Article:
Carolina Drinks: Tomato-Jalapeño Martini

produced by Sami Jackson

recipe by Emily Wiggins

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by Abby Reimer

photography by Alex Dixon

Solving the riddle of healthy-food accessibility is a difficult task—one that is deeply layered and complicated. A group of students at UNC-Chapel Hill believe they’ve found the answer to healthy-food inaccessibility on campus, which they call an urban food desert. They are developing The Sonder Market, a student-run cooperative grocery, but are they targeting the right market?

Speakeasy

by Emily Storrow

photography by Kylie Shryock 

The Crunkleton is a bar that walks the line. Its interior is rustic, yet refined, and it operates with a classy humility. Owner Gary Crunkleton constantly strives for that balance, and sources inspiration from surprising places—including his own ADHD, childhood memories of going to church and years as a Deadhead.

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A Food Guide to Amsterdam

by Della Romano

Uneven rooflines—some jutting out onto the street, others sinking into the structure and still others crooked. Massive windows on each building allow a peek into the lives of the city folk. Canals between every other street reflect the cityscape. You’re in Amsterdam.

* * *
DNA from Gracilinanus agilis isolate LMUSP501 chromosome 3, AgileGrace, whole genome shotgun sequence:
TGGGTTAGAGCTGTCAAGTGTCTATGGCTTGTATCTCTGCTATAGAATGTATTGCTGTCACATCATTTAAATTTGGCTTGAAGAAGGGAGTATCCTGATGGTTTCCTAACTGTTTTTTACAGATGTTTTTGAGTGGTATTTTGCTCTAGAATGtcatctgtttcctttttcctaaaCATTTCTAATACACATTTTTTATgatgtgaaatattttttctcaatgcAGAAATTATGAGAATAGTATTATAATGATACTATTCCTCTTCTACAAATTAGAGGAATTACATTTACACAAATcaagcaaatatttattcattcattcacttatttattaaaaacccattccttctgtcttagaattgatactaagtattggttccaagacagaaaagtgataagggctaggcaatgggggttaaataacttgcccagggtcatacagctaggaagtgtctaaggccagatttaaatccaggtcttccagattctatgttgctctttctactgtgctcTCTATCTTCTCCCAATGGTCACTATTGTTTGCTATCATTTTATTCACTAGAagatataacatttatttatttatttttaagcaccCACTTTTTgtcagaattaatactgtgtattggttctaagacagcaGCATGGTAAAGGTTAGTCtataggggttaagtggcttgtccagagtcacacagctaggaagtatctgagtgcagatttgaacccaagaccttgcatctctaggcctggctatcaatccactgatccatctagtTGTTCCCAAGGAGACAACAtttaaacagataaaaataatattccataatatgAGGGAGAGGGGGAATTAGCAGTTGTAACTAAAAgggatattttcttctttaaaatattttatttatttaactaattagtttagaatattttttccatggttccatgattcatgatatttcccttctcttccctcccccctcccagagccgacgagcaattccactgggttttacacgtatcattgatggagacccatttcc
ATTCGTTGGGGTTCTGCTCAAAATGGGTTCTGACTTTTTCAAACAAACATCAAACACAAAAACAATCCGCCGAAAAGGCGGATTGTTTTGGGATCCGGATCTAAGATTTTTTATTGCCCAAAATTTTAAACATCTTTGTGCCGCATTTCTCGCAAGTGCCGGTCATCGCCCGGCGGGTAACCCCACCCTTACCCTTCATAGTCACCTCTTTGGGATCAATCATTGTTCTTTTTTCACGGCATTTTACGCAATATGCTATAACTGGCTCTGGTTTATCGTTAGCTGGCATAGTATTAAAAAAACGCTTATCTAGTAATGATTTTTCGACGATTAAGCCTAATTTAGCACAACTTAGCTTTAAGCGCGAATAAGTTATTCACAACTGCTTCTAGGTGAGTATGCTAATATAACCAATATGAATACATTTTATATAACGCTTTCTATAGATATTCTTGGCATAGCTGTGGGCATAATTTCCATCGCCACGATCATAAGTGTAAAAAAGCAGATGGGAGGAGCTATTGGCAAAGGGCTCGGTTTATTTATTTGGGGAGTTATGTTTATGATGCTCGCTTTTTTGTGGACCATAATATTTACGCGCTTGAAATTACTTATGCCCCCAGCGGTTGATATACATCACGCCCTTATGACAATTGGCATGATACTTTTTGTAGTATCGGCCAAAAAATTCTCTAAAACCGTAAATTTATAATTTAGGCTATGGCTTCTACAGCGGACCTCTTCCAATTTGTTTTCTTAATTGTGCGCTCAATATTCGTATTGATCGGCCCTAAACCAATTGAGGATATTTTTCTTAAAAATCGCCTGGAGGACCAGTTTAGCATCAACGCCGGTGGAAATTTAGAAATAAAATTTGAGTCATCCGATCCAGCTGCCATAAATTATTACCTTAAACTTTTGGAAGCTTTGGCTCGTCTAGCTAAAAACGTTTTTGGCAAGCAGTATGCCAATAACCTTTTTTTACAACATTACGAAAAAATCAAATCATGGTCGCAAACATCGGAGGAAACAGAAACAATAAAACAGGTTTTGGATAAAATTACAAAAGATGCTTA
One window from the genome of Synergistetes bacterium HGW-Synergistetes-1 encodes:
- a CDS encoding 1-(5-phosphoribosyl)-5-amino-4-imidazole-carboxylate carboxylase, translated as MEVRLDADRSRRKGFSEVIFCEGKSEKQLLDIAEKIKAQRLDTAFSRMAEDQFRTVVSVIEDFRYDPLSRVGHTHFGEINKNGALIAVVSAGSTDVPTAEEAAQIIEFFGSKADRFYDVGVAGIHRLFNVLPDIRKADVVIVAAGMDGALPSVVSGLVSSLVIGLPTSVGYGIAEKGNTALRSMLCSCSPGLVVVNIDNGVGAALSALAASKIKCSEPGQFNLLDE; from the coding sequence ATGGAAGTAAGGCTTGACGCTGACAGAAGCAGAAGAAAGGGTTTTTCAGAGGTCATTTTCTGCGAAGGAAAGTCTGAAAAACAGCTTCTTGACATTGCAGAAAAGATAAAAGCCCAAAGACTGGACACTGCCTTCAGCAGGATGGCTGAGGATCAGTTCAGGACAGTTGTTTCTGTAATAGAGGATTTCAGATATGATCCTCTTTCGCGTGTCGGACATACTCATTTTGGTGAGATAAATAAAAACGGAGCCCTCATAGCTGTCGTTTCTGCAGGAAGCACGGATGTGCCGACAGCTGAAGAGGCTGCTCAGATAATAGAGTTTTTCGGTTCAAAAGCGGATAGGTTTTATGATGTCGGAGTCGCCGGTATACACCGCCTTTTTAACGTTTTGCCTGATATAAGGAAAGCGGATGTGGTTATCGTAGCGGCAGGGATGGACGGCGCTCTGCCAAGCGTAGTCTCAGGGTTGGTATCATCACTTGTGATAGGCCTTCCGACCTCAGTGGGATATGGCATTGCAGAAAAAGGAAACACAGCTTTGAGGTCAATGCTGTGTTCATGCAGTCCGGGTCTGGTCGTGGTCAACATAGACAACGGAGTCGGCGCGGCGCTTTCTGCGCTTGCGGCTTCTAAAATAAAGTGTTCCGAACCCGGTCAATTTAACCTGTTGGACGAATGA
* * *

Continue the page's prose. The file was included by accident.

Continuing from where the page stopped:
Beyond a gorgeous city, you’ll find a culture based on liberties and freedom. Having fun in Amsterdam is a requirement, and it’s easy to satisfy. Although not known for its food, the Netherlands does not disappoint in cuisine. The flavor combinations are not particularly unique or unexpected, but what the Dutch cook, they cook well.

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Here are some of the more traditional foods you’ll find in Amsterdam:

The Solution to Ballooning Poultry

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writing and graphics by Alex Dixon

When Ba-Da Wings closed in Carrboro in the fall of 2013, it had consistently raised its chicken wing prices. And it wasn’t just Ba-Da, wing prices were, and still are, increasing, forcing restaurants to shift the price to consumers or close completely. But now, restaurants are increasingly capitalizing on a trend to fight thinning margins and volatility of chicken wing prices.

Greek Cuisine

Visualizing Hazing Foods

by Alex Dixon

Across the country, fraternities use food for initiation rituals. We’ve gathered up some stories heard at UNC-Chapel Hill and other schools to bring you some of our favorite hazing dishes (with recipes.)

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Tiramisu: A family recipe

by Della Romano

 Grandma’s handwriting scribbled on a notecard is barely legible. Trying to decipher each letter, desperately hoping that’s a capital T meaning Tablespoon. Also wondering if she copied this recipe down correctly from my aunt. Ingredients are measured by the metric system—in grams and liters—instead of our customary ounces and cups.

Bean-to-Bar:

A Q and A with Hallot Parson, co-founder of Escazú Artisan Chocolates